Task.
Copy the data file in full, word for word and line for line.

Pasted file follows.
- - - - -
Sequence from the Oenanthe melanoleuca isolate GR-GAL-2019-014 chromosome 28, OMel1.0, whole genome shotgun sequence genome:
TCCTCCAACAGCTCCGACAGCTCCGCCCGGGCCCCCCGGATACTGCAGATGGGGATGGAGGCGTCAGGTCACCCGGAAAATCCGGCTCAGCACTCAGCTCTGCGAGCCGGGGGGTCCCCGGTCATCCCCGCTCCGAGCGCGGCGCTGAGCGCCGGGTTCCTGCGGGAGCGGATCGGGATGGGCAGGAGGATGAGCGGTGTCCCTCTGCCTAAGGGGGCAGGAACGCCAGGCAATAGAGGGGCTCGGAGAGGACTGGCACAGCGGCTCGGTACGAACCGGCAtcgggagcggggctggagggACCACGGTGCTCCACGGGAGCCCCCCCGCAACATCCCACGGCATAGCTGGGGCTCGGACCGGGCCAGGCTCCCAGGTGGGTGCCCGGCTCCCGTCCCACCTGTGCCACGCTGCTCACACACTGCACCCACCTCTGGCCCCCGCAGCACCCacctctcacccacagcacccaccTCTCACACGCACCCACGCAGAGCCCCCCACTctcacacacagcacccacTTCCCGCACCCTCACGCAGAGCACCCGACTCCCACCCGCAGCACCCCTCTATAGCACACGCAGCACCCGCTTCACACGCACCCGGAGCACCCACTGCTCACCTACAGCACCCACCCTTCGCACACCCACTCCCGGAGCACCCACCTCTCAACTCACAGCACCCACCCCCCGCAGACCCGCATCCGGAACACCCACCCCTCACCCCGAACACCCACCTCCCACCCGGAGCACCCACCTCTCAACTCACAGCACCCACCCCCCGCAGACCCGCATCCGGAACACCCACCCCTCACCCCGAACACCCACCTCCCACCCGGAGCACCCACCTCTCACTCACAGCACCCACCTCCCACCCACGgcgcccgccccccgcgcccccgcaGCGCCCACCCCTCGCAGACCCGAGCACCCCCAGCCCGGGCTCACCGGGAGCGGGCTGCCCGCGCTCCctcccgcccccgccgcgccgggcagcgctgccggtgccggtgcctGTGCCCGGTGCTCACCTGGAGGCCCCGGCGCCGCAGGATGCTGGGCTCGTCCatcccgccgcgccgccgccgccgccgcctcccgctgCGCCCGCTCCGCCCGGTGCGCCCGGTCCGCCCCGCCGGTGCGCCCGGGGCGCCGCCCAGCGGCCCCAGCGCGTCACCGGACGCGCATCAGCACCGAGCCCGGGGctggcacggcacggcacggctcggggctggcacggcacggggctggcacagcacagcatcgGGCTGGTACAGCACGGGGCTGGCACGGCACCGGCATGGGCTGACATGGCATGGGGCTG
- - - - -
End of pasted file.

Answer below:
Sequence from the Oenanthe melanoleuca isolate GR-GAL-2019-014 chromosome 28, OMel1.0, whole genome shotgun sequence genome:
TCCTCCAACAGCTCCGACAGCTCCGCCCGGGCCCCCCGGATACTGCAGATGGGGATGGAGGCGTCAGGTCACCCGGAAAATCCGGCTCAGCACTCAGCTCTGCGAGCCGGGGGGTCCCCGGTCATCCCCGCTCCGAGCGCGGCGCTGAGCGCCGGGTTCCTGCGGGAGCGGATCGGGATGGGCAGGAGGATGAGCGGTGTCCCTCTGCCTAAGGGGGCAGGAACGCCAGGCAATAGAGGGGCTCGGAGAGGACTGGCACAGCGGCTCGGTACGAACCGGCAtcgggagcggggctggagggACCACGGTGCTCCACGGGAGCCCCCCCGCAACATCCCACGGCATAGCTGGGGCTCGGACCGGGCCAGGCTCCCAGGTGGGTGCCCGGCTCCCGTCCCACCTGTGCCACGCTGCTCACACACTGCACCCACCTCTGGCCCCCGCAGCACCCacctctcacccacagcacccaccTCTCACACGCACCCACGCAGAGCCCCCCACTctcacacacagcacccacTTCCCGCACCCTCACGCAGAGCACCCGACTCCCACCCGCAGCACCCCTCTATAGCACACGCAGCACCCGCTTCACACGCACCCGGAGCACCCACTGCTCACCTACAGCACCCACCCTTCGCACACCCACTCCCGGAGCACCCACCTCTCAACTCACAGCACCCACCCCCCGCAGACCCGCATCCGGAACACCCACCCCTCACCCCGAACACCCACCTCCCACCCGGAGCACCCACCTCTCAACTCACAGCACCCACCCCCCGCAGACCCGCATCCGGAACACCCACCCCTCACCCCGAACACCCACCTCCCACCCGGAGCACCCACCTCTCACTCACAGCACCCACCTCCCACCCACGgcgcccgccccccgcgcccccgcaGCGCCCACCCCTCGCAGACCCGAGCACCCCCAGCCCGGGCTCACCGGGAGCGGGCTGCCCGCGCTCCctcccgcccccgccgcgccgggcagcgctgccggtgccggtgcctGTGCCCGGTGCTCACCTGGAGGCCCCGGCGCCGCAGGATGCTGGGCTCGTCCatcccgccgcgccgccgccgccgccgcctcccgctgCGCCCGCTCCGCCCGGTGCGCCCGGTCCGCCCCGCCGGTGCGCCCGGGGCGCCGCCCAGCGGCCCCAGCGCGTCACCGGACGCGCATCAGCACCGAGCCCGGGGctggcacggcacggcacggctcggggctggcacggcacggggctggcacagcacagcatcgGGCTGGTACAGCACGGGGCTGGCACGGCACCGGCATGGGCTGACATGGCATGGGGCTG